Ever watched someone jump out of an airplane? Pull off a double backflip on a motorbike? Outrun an avalanche on a snowboard?
Yeah, that footage was almost definitely shot on a GoPro. This tiny, rugged action camera has literally been our eyes into the world of extreme sports since the original GoPro launched back in 2006.
That explains why it's so popular with the kinds of adrenalin junkies that put their life on the line for YouTube views, but this latest revision ticks all the boxes for the rest of us too. Y'know, the ones that don't have a death wish.
Say hello to the new, hugely improved, cloud-connected Hero5 Black. It's got the smarts to make your sunday stroll look as good as BASE jumping from a skyscraper - only without the elevated heart rate.
RM1849 buys you a rugged camera you can take just about anywhere - and now you don't have to worry about strapping it into a case before getting it wet.
That's right: The Hero5 Black is waterproof out of the box - no wetsuit required. It's good for a dunking down to 10m, so it'll cope with snorkeling, surfing, and the swimming pool.
The basic shape hasn't really changed, so you can re-use all your old mounts. The rubber finish feels reassuringly sturdy and won't slip out of your hands, even once it gets wet.
GoPro has borrowed a few ideas from the Session, like the simplified one-touch button for recording. It's in the same familiar position, but it's easier to press now - even if you're wearing gloves. The Mode button is in easy reach at the side, too. It's a clean design, and we love it.
You'll find the biggest change around back. There's a 2in touchscreen here now - something only available on the Hero4 Silver before.
A touchscreen makes changing settings so much easier than before, where it was either fiddly to do on-camera or needed a smartphone companion app. Thumbs up, Go Pro - this is a big improvement.
What else is new? How about stereo audio recording, for starters. Advanced wind noise reduction is now built-in too and boy, does it help. The camera automatically switches between its three microphones when it detects wind noise, so your clips aren't muffled when it comes to editing.
We also love the new Linear view setting for videos and photos. It uses software to get rid of GoPro's iconic fish-eye effect, offering a magnificent sweeping view of your shenanigans on planet Earth. Plus it saves you having to do the dirty work in post-editing.
You can shoot 4K videos at 30fps, just like last year, and it'll snap 12MP stills as well. The Hero5 captures rich colours and handles exposure brilliantly, based on the footage we've pulled from our demo unit.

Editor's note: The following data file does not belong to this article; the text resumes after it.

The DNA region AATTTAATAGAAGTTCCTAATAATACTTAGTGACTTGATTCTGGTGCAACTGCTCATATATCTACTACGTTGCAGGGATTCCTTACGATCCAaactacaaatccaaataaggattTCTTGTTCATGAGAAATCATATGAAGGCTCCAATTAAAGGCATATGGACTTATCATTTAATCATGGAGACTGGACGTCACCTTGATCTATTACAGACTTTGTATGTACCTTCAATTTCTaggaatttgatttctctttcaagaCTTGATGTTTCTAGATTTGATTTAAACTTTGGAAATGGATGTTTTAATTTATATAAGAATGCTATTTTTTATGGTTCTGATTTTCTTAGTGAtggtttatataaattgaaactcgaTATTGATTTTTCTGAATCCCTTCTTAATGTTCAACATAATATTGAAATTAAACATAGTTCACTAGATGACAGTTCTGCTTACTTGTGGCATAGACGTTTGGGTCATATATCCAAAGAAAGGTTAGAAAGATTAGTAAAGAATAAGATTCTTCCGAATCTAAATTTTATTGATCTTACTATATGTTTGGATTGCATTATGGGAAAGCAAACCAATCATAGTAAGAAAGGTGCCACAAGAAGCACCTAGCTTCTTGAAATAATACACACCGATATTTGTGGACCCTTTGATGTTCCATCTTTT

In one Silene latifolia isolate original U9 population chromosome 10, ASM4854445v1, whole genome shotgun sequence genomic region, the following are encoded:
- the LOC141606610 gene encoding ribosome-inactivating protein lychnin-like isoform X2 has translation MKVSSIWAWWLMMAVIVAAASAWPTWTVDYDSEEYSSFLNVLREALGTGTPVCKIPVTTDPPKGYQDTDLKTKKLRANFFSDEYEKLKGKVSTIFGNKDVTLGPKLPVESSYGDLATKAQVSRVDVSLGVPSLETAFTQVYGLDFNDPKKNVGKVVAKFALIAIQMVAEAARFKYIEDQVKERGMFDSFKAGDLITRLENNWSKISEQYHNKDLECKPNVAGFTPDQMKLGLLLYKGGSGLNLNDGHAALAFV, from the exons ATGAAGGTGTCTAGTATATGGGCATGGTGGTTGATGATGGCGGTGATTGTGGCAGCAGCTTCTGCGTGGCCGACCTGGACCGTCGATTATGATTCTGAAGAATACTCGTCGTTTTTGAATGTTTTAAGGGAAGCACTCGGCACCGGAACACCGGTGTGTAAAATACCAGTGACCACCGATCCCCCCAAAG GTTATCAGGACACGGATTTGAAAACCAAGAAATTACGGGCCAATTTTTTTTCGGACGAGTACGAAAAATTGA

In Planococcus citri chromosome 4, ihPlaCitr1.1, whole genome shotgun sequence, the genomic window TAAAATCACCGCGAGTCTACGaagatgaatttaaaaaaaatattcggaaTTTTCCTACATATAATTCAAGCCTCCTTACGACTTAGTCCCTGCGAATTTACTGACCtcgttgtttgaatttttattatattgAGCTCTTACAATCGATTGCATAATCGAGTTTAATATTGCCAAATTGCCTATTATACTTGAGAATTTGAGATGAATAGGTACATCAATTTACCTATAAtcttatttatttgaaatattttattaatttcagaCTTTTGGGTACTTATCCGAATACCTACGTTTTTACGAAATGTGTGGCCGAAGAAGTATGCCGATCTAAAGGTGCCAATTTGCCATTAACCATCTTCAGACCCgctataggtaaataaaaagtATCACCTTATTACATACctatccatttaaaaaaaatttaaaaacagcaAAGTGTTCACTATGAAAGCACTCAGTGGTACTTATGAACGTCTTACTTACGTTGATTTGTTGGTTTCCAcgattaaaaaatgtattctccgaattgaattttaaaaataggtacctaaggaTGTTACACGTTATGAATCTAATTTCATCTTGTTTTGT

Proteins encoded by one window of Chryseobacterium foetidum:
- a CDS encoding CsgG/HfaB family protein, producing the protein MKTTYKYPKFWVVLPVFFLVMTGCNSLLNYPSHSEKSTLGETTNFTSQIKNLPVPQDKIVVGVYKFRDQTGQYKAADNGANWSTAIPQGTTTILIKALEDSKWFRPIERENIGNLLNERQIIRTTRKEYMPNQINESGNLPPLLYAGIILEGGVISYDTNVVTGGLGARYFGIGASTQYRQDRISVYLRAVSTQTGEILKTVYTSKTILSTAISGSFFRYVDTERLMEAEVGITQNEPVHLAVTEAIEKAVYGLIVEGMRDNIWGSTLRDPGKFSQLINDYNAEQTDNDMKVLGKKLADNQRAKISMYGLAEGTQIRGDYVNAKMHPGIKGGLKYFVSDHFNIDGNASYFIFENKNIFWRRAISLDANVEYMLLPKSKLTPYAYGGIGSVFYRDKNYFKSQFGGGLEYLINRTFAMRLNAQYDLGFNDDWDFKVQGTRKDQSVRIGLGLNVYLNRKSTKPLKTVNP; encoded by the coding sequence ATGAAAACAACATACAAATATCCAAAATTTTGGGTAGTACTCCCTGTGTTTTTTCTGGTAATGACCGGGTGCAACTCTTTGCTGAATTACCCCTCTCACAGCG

A new wide dynamic range (WDR) mode helps balance out bright lights and darker shadows without losing detail, so your shots come out looking stunning. GoPro's ProTune manual mode is still on-board as well, naturally.
Oh, and it'll even do RAW photos now - so you're free to tweak tiny details once you get back to a computer.
Say my name, say my name!
Okay, the Hero5 might not have Siri-style smarts when it comes to voice control, but it's still pretty good at recognising voice commands - even as you rip along the open road at breakneck speeds.
No need to reach up and risk dislodging your GoPro from its helmet or handlebar mount any more - just say "GoPro start recording" and it'll record whatever you've pointed it at.
It's clearly taken an introductory course in surfer speak, too. Shout “That was sick” and the Hero5 adds a HiLight tag to your video. These then help you find the best moments from you clips when editing. Useful stuff.
At the moment, it recognises seven languages and you can croak up to 13 commands. That means still pictures, videos and time lapses, changing modes and even turning off the camera with your golden or coarse voice.
It's pretty good at recognising commands, too - even while we were tearing through the wind on a motorbike.
Paul Greengrass wouldn't approve
To keep things in check visually, the Hero5 finally gets electronic video stabilization. It does a fab job of it too, producing super smooth and crisp video.
There's a bit of a resolution hit, but it's so small you won't really notice it in your final edited footage. If you need even more cinematic fluidity, you can always plonk it onto the Karma grip and shoot an Alejandro González Iñárritu-style visual spectacle.
What adds to the awe factor is the fact it can shoot videos in full-fledged 4K at 30fps. Video quality is spectacular in daylight and pretty decent even in low light.
You can drop the resolution to bump up the frame rate, too: it'll handle 120fps at 1080p and 240fps slow motion at 720p.
We're going to have to wait until a full review to deliver a final verdict on image quality, but from what we've seen so far, it's already beating the Hero4 for exposure and colour vibrancy - and that's before you take the excellent stabilisation into account.
GoPro Hero5 Black Initial verdict
It's not just filming that's easier with the Hero5. The whole thing is cloud-connected, so it'll automatically upload all your clips and pics whenever you hook up a USB Type-C cable to recharge it.
Sure, you can transfer everything manually to a smartphone, tablet, Mac or PC, but why bother when the Hero5 handles all that for you?
GoPro's Quik apps do a brilliant job of editing your footage together on the move, too - so you can start trimming on the ski lift and have a video ready for Facebook before you've even made it back to the lodge.
The Hero5 looks lik the whole package, then. Based on the few short hours we've spent with one, we're guessing it's going to be responsible for a fair few death-defying YouTube clips and sports films once it goes on sale.
We've now got one in the Stuff office to properly test out, so stand by for a full review.